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[Seminar Notification] Dr. Mihye Lee_04.28.2016
2016-04-21

1. Title : Regulation of Maternally Inherited RNAs

2. Speaker : Mihye Lee, Ph.D.

3. Affiliation : Institute of Basic Science and School of Biological Sciences, Seoul National University, Seoul, Republic of Korea

4. Date : 04. 28. 2016 16:00-17:00

5. Place : SIMS Main Building, Auditorium 109 (1F)

6. Abstract :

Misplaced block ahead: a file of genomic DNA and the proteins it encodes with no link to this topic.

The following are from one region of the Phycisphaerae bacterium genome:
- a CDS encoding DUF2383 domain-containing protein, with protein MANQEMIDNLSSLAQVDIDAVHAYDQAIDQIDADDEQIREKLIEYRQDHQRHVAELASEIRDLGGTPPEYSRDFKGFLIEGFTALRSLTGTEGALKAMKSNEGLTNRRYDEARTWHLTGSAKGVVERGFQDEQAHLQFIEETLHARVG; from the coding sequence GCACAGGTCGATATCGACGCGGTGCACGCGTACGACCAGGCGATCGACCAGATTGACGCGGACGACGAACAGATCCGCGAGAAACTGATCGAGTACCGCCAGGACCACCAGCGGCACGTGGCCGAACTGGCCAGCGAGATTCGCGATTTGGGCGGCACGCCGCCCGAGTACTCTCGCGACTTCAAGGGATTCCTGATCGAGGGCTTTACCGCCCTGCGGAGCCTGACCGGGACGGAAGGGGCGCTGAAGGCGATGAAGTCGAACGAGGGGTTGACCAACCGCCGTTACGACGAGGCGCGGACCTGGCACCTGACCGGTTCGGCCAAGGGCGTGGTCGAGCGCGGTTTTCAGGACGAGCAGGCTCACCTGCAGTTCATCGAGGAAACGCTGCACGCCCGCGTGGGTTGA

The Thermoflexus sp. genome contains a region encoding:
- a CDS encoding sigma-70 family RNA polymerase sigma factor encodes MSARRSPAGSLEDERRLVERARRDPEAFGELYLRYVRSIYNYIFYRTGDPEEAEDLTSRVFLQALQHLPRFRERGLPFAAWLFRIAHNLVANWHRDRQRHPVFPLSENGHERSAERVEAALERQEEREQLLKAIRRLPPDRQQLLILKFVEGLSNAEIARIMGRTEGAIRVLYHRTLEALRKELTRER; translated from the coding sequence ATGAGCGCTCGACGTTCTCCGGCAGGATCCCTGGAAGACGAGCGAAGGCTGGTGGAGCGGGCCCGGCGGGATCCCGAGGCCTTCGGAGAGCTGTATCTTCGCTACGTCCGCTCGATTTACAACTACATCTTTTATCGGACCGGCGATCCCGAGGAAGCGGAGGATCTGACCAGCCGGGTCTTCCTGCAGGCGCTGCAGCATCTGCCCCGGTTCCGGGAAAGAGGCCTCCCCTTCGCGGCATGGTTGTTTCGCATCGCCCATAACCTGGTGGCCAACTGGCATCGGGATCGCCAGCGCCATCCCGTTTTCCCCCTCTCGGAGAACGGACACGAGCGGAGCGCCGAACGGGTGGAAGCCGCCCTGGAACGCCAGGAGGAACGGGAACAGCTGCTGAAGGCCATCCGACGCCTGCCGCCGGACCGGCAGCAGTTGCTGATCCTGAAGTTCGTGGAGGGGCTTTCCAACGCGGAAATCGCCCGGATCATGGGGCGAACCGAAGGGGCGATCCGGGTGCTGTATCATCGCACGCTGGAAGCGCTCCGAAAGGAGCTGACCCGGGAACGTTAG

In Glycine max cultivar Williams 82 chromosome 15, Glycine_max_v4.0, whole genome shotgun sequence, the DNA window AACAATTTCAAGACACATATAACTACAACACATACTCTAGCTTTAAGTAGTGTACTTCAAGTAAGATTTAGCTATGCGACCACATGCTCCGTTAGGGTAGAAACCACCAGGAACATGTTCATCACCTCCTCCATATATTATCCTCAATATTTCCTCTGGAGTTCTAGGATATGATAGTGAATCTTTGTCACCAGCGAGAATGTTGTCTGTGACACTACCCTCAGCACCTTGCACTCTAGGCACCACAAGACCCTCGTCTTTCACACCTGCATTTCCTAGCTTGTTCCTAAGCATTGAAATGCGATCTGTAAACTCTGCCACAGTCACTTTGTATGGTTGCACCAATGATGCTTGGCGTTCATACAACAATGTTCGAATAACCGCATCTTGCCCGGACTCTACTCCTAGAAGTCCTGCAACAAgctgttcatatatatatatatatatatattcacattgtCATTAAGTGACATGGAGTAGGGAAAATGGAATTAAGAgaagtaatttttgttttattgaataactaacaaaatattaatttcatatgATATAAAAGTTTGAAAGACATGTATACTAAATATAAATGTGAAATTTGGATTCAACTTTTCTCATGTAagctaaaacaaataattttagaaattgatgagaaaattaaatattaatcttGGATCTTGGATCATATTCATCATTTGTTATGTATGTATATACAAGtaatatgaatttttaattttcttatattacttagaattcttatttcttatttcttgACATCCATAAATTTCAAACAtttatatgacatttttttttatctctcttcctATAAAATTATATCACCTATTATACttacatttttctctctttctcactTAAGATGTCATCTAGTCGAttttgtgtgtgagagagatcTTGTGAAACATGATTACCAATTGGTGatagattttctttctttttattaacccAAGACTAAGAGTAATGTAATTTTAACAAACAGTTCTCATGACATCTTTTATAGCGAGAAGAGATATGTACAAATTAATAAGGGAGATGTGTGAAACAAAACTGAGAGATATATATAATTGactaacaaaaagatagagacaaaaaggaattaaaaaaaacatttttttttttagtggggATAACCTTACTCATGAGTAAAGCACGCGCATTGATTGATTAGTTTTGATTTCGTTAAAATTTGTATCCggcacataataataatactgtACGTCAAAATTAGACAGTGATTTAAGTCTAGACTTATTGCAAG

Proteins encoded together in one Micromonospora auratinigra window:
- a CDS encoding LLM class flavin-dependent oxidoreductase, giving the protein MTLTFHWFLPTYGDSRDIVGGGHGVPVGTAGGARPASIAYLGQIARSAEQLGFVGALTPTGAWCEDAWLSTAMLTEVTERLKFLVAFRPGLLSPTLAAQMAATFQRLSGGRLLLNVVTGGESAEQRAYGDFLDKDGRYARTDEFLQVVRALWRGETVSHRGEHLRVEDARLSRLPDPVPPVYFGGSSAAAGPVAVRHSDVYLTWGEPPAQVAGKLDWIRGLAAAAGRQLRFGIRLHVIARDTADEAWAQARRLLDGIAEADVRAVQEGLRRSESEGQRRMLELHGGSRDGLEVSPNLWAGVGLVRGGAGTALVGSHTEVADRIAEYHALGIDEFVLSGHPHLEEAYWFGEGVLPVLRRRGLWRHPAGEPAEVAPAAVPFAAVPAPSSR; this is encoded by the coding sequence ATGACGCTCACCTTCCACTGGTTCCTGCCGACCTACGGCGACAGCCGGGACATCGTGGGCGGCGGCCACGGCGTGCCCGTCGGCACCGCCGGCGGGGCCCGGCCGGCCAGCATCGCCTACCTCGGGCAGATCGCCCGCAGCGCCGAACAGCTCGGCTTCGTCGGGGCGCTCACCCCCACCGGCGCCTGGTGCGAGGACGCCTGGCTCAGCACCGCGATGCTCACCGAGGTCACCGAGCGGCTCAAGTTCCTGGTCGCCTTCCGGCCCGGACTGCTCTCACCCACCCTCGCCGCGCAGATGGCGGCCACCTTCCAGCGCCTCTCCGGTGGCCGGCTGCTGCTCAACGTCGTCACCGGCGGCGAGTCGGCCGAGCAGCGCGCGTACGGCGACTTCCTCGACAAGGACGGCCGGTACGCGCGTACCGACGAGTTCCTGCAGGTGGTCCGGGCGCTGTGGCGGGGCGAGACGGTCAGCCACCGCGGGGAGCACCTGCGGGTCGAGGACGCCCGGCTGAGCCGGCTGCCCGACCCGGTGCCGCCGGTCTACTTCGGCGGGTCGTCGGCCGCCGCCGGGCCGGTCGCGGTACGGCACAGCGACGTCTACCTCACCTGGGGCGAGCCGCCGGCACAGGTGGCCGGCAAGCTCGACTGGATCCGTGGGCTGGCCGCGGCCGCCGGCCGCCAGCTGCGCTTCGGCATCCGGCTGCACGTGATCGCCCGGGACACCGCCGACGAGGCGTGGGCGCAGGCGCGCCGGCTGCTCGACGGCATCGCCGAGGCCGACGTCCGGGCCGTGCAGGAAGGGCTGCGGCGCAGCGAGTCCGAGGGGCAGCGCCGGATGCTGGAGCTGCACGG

Early development depends heavily on accurate control of maternally inherited mRNAs because transcription is silenced from late stage oogenesis to the beginning of embryogenesis. Thus, maternal mRNAs are under extensive posttranscriptional regulation for their stability and translation. But, it remains unknown how maternal microRNAs are regulated during this beginning stage of life. Here, we found that maternal microRNAs are highly adenylated at their 3ends in mature oocytes and early embryos. Atailing (3end adenylation) of maternal microRNA is widely conserved in fly, sea urchin, and mouse. We identified Wispy, a noncanonical poly(A)  polymerases, as the enzyme responsible for microRNA adenylation in flies. Knockout of wispy abrogates adenylation and results in microRNA accumulation in eggs, whereas overexpression of Wispy increases adenylation and reduces microRNA levels in S2 cells. Wispy interacts with Ago1 through proteinprotein interaction, which may allow the effective and selective adenylation of microRNAs. Thus, adenylation may contribute to the learance of maternally deposited microRNAs during maternaltozygotic transition (MZT). In addition to Atailing of microRNA, we also discovered dynamic poly(A) tailing of mRNA in mature oocytes and early embryos. With newly developed method, TAILseq, we found that maternal mRNAs are polyadenylated mainly during late oogenesis, prior to fertilization, and further modulated upon egg activation. Wispy adenylates most maternal mRNAs with a few intriguing exceptions such as ribosomal protein transcripts. By comparing TAILseq data to ribosome profiling data, we further revealed a strong coupling between poly(A) tail length and translational efficiency during egg activation. Our data suggest that regulation of poly(A) tail in oocytes shapes the translational landscape of embryos, thereby directing the onset of animal development. From indepth tailing analysis of microRNAs and mRNAs in mature oocytes and early embryos, we provide mechanistic insights into the regulation of maternal RNAs by noncanonical poly(A) polymerase, and illustrate the importance of RNA tailing in development.